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The risk-neutral measure $\mathbb{Q}$ is a mathematical construct which stems from the law of one price, also known as the principle of no riskless arbitrage and which you may already have heard of in the following terms: "there is no free lunch in financial markets". This law is at the heart of securities' relative valuation, see this very nice paper by ...


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You should see this as a comment to @Kiwiakos answer which already hit the bull's eye. In the SE question you're referring to and to which I have answered, the idea was simply to provide you with a sound way of simulating returns out of a NIG distribution. It so happens that, for whatever your reason was, you decided to calibrate your NIG parameters based ...


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I believe that the confusion arises because of the wrong treatment of NIG. The answer to the question you link is misleading, as it simulates under P which is not appropriate for option pricing. None of the NIG parameters under P carries over to Q in general, but especially the drift is the problem here. First use the mom gen function of NIG to find the ...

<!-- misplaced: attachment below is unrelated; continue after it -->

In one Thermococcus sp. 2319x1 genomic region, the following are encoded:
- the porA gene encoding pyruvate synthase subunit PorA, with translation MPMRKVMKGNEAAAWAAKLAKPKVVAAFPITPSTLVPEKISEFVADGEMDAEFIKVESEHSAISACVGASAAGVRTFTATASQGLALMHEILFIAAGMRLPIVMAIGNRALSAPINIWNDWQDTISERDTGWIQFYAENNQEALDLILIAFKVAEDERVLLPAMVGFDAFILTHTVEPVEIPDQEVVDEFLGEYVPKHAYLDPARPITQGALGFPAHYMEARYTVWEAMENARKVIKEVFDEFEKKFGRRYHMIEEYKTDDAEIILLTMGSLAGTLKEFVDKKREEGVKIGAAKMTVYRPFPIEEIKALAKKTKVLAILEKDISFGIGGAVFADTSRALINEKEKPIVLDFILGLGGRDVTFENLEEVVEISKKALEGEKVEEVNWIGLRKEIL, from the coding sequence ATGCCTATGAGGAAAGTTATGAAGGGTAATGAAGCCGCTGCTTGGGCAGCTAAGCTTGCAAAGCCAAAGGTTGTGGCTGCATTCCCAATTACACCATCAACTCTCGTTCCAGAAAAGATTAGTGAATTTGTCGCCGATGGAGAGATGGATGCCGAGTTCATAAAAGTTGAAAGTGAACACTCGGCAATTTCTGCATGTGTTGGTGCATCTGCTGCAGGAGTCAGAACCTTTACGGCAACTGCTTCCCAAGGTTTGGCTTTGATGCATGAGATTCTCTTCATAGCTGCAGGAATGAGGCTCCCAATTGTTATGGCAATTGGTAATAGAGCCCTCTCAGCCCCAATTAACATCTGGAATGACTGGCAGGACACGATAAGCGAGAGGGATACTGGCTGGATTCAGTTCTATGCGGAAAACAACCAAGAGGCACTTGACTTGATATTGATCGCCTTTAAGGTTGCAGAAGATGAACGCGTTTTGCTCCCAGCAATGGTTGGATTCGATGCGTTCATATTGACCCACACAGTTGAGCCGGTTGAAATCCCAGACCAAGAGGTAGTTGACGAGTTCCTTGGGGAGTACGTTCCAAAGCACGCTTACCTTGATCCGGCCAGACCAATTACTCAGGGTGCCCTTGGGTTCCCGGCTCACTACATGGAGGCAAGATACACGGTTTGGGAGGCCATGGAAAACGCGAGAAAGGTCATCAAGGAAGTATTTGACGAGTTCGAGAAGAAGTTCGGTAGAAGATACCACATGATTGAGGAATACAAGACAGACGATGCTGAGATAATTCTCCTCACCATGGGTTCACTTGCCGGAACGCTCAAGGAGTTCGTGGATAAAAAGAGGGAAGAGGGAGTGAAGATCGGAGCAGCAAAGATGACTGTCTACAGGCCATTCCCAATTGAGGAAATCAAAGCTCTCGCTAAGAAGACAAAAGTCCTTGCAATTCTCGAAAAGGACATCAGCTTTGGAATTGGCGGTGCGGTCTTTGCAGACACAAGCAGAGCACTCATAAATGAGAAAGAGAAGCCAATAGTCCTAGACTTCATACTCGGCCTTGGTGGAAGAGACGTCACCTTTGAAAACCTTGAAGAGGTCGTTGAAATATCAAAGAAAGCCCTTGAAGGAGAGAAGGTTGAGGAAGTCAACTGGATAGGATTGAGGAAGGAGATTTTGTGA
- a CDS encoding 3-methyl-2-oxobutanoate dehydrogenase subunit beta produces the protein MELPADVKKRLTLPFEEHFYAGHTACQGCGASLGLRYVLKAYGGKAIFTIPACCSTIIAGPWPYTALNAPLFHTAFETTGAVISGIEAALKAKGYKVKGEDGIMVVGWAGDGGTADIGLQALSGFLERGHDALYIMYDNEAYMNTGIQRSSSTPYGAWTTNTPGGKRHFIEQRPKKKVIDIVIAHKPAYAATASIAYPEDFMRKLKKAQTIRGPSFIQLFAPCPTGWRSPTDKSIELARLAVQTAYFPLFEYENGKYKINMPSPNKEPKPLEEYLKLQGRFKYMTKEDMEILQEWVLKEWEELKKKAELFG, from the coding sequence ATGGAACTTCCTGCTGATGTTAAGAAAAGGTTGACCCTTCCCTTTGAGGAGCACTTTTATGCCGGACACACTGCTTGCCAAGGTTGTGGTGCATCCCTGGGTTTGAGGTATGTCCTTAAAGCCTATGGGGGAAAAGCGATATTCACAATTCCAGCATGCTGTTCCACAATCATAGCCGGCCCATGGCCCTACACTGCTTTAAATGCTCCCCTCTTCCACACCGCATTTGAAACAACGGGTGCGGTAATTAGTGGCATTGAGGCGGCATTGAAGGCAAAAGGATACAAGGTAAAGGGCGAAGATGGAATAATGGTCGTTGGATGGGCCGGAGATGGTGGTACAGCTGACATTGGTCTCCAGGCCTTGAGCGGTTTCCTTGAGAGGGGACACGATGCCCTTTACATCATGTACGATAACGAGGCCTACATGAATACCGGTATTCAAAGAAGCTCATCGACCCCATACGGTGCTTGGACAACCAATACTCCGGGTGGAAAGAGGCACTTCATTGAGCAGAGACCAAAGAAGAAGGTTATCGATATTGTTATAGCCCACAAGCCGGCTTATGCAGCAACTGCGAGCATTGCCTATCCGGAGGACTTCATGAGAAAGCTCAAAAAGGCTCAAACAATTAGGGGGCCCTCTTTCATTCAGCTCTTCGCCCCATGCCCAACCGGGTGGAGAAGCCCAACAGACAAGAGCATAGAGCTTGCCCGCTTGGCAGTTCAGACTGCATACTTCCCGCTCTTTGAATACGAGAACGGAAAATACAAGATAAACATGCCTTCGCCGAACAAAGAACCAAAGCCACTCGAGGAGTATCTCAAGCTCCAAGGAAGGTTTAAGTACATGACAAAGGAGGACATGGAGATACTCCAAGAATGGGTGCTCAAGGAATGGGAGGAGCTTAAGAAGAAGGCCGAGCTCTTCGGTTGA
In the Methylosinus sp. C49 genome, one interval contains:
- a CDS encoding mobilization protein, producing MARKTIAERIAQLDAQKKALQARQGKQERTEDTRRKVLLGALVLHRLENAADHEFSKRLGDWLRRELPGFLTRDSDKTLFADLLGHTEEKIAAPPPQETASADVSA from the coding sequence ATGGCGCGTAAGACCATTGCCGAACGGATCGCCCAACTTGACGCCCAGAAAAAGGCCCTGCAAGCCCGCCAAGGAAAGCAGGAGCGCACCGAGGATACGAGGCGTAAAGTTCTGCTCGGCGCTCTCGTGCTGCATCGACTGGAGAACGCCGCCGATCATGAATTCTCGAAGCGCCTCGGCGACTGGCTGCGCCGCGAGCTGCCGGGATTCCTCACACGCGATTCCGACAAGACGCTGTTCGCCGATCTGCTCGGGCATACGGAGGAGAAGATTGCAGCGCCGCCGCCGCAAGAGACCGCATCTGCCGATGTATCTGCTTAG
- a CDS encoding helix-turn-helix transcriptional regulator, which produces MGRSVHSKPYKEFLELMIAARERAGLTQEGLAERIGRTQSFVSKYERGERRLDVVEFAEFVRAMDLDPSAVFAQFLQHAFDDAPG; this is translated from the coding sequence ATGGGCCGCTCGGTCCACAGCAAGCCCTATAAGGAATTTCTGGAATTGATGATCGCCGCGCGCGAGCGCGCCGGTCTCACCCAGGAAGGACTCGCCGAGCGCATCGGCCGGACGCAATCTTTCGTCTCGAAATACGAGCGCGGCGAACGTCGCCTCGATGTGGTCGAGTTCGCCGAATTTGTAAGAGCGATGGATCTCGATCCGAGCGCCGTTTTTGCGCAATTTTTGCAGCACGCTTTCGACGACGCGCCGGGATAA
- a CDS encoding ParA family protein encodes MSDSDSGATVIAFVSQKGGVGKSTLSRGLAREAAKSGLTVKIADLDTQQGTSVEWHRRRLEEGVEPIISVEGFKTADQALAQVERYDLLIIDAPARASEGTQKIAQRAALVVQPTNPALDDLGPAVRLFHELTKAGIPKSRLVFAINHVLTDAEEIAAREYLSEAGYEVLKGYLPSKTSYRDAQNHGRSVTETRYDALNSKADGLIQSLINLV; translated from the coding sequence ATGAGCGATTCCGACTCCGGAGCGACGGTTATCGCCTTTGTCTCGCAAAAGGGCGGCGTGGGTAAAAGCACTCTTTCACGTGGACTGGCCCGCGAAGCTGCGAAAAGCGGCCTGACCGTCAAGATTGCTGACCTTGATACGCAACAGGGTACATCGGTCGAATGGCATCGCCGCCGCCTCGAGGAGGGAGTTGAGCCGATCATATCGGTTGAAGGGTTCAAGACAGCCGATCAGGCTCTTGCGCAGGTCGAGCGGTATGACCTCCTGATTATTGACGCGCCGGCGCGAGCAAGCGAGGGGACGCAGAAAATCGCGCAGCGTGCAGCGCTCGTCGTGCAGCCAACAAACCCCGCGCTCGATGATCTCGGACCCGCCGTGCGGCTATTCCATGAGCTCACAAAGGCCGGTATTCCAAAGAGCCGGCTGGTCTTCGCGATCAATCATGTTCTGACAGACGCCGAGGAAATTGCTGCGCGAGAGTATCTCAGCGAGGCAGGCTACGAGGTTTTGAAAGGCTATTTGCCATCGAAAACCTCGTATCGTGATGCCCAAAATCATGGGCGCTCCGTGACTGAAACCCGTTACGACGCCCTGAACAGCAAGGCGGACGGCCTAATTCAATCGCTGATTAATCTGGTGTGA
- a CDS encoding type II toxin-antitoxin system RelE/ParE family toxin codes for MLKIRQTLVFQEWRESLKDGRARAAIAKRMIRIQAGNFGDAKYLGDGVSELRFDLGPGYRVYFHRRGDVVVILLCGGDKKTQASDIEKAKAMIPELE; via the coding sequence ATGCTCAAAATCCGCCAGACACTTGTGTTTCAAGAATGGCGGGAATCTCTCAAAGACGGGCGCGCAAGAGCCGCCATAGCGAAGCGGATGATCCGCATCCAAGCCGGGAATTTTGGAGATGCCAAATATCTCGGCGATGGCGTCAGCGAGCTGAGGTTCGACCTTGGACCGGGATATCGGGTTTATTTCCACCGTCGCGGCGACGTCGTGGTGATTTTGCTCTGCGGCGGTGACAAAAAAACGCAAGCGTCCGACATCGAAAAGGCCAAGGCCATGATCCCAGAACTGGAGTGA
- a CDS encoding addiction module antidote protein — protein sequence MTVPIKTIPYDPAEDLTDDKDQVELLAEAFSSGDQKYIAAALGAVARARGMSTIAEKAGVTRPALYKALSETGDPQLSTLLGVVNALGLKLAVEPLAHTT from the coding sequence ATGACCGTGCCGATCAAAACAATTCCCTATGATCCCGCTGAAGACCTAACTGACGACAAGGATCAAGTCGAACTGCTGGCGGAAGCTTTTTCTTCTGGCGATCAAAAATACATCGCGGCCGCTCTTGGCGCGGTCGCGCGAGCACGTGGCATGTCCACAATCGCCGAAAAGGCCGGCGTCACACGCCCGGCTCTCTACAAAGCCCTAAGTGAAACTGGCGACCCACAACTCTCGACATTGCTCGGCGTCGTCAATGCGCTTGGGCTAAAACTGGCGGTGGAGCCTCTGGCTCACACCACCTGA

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The derivation in Appendix A of the paper Valuation of Equity-Indexed Annuities under Stochastic Interest Rates that you mentioned is Wrong: the Girsanov transformation is applied to an $n$-dimensional Brownian motion, where the components are independent. However, for the case here with $n=2$, the Brownian motions are dependent, we can not naively combine ...


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Here is a general proof for all parameters in an open domain. $$dr = adt+bdW:=r\big(k(\theta-x)+\frac12\sigma^2\big)dt+\sigma rdW.$$ Let $$u(r(s),s):=e^{-\int_t^sr}B(r(s),s,T)=:\phi(s) B.$$ Then $$u(r(t),t)=\mathbf E\big[u(r(s),s)\big|r(t)\big],\, \forall t<s. \tag{1}$$ So, by Ito's Lemma, \begin{align} du(r(s),s) &= Bd\phi +\phi dB \\ &= \phi ...


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We shall prove this by contradiction. Let $\theta=0$ and $\sigma=0$. $X_t=X_0e^{-kt}$ and $$B(0,t)=\exp\Big(-\int_0^te^{X_0e^{-ks}}ds\Big).$$ Suppose the contrary that $B(0,t)$ is affine. We should have $$ B(0,t)=\exp{\left(A(0,t)-C(0,t)e^{X_0}\right)}\;\;\ \forall (t,X_0), \tag{1} $$ Differentiate the logarithm of Equation (1) with respect to $t$ side, ...



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